Last fall just before one of our school breaks, Mr. Roy, a teacher at ASB, passed Tribes by Seth Godin to me. A fantastic read that I must have dog-eared about fifty pages to follow up or share upon returning to Mumbai. I then bought a copy for the entire Leadership Team. I highly recommend it to all educators. Leadership has little to do with position. Rather leadership has to do with impact on your Tribe or on several Tribes…read it and this will resonate further. In the book, Seth makes a mention about Facebook use and then contrasts that with other focused social networking sites. I am a passive Facebook user. I like to check in about once a week, kind of like reading the Sunday paper and scan what’s going on with friends and colleagues near and far. If someone pops up in the “potential Friends” area, I generally hit Accept.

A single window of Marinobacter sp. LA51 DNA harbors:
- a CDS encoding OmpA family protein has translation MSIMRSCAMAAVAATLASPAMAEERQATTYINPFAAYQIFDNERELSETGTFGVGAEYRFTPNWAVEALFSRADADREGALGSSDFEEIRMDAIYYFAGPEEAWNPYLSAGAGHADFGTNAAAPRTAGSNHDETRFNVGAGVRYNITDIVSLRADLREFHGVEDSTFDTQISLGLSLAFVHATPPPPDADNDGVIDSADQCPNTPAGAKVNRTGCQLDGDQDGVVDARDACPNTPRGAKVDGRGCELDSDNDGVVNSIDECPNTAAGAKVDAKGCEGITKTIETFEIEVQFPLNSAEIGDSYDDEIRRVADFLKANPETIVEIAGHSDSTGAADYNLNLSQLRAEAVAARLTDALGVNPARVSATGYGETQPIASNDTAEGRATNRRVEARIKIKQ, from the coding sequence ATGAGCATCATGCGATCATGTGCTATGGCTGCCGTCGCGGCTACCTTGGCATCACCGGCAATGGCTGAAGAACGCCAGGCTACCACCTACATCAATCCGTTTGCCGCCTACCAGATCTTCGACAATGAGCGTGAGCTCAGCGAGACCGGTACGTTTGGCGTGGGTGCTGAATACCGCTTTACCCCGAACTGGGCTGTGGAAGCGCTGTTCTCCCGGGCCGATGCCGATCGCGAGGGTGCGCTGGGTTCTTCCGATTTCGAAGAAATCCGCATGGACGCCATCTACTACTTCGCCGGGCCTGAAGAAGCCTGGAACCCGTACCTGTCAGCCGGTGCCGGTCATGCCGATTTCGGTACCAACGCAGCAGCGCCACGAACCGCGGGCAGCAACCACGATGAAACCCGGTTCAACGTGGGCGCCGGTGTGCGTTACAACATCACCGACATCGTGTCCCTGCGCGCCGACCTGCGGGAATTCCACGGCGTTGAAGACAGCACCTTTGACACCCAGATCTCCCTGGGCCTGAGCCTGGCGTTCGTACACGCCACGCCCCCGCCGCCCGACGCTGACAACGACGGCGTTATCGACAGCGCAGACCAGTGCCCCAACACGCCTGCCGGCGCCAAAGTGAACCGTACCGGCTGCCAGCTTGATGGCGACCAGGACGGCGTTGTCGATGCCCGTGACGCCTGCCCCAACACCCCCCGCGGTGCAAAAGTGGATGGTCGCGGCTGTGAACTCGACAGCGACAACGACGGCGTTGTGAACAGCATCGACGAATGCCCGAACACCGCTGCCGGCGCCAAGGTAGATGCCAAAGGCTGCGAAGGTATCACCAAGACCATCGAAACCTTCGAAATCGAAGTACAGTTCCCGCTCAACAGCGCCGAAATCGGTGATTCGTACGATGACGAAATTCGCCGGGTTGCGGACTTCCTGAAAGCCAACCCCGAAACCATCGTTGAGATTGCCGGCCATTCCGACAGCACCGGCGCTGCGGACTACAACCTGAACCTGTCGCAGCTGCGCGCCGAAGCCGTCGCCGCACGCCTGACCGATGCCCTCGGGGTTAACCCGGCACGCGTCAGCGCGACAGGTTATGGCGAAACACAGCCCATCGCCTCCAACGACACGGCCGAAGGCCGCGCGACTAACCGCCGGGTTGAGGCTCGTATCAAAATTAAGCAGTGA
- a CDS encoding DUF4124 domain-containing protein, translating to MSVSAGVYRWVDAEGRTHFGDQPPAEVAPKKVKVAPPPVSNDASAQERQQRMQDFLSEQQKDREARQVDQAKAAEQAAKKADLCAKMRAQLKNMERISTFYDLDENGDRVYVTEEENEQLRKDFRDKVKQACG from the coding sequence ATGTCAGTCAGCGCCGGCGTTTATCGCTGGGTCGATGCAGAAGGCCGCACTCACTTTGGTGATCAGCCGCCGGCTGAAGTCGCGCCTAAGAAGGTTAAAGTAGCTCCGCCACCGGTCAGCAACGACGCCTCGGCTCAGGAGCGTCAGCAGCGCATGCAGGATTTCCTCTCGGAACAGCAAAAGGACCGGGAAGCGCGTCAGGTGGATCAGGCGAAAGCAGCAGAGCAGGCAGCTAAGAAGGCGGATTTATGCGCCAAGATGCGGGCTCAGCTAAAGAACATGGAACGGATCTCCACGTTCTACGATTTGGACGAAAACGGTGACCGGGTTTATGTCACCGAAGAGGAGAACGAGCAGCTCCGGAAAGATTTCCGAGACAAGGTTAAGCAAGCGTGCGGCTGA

What I don’t accept is any Facebook invitation from students until they have graduated from college, and by that point in their lives, most are not seeking to connect with me anyway. This is not a new debate, but I would argue that as educators we ought not to be friends on Facebook with our students. If we need to set up an account or a Tribe with a specific focus, that’s one thing, but a Ning or many other sites would serve that function just fine.
I look forward to a robust dialogue leading to a decision about agreed upon boundaries of educators and social networking sites. I expect the continuum of perspective to be broad at first, but with some creative tension and dialogue, I think we’ll find a healthy equilibrium.
Until then . . .let’s keep the adult and student “Tribes” on Facebook separate entities.